MR: That’s interesting. Do you think you would have liked to have written for comics at that time?

AC: Well, interestingly Doctor Who gave me the chance to write for comics, because there was a regular comic strip feature in Doctor Who Magazine, and I had the opportunity to write for that, so Doctor Who got me writing comics at the time. I continued to write for comics briefly, I did a bit for the 2000AD Megazine, but it trailed off, but now it seems to be happening again, which is great.

MR: Evening’s Empire, wasn’t it?

AC: Evening’s Empire was the best and most beautiful thing that came out of my Doctor Who work. There were a number of stories, but that one was a long-form story, self contained, and it was published as a kind of graphic novel.

MR: Oh yes, I’ve got it.

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AC: It was perhaps a little too short and the cover was a little too floppy, you couldn’t quite call it a graphic novel, but it was a terrific piece of work on the part of Richard Piers Rayner, the illustrator. I’m quite pleased with a lot of the things I did in the story there. It had a long and tortuous and frustrating genesis, but once it finally got out there, it certainly was the best thing I’d done in comics up to that date, I’m delighted you’ve got a copy, it’s a pretty obscure item.

MR: Yes, it’s the Classic Comics reprint or something along those lines….it was the first time the whole story came out, wasn’t it? I remember reading the first part in DWM and thinking, wow, this is great, but then the second part didn’t materialise…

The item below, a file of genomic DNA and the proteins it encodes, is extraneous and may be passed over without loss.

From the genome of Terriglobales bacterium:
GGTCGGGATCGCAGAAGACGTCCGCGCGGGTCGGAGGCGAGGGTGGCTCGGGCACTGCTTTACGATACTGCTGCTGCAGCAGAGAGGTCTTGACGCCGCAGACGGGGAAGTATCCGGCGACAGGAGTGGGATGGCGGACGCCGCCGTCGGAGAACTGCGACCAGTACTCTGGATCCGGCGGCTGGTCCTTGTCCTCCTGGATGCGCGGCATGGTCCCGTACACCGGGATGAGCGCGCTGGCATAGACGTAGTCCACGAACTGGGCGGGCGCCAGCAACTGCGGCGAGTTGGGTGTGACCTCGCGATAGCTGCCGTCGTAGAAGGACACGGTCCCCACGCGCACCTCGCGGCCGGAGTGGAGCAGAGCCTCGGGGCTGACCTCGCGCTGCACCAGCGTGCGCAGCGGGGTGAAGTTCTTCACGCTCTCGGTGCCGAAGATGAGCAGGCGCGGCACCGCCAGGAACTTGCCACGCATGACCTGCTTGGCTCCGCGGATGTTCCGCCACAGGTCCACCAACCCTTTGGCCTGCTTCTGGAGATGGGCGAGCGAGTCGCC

AC: Yeah, me too! It was serialised in Doctor Who Magazine, and Richard was doing some great work on it, but then something happened, and I never really found out what happened, I think Richard just…….. artists often lead complex and exciting lives, and he just couldn’t, or didn’t make the deadline, and didn’t deliver the art, and that was that, it just stopped in mid-stream.

Now, that’s not that unusual, there was a fantastic series by Alan Moore and Bill Sienkiewicz called Big Numbers….and that just stopped (laughs), it was great, I thought, I’ll just wait for the next issue, and it just stopped and it never started again. That was the kind of fate I thought had befallen good old Evening’s Empire, but, lo and behold, Richard did eventually deliver it. I mean this was probably a year or two later, he actually delivered all the art, and the real hero in this was John Freeman, who was my editor. Instead of just throwing up his hands in despair, John saw the project through, reprinted the earlier material and the new material and put it all together in this beautiful one-shot. I don’t remember that happening elsewhere. So, John Freeman, bless him, I thank him so much for that, cause I thought this project was dead in the water, but he actually carried it across the finishing line.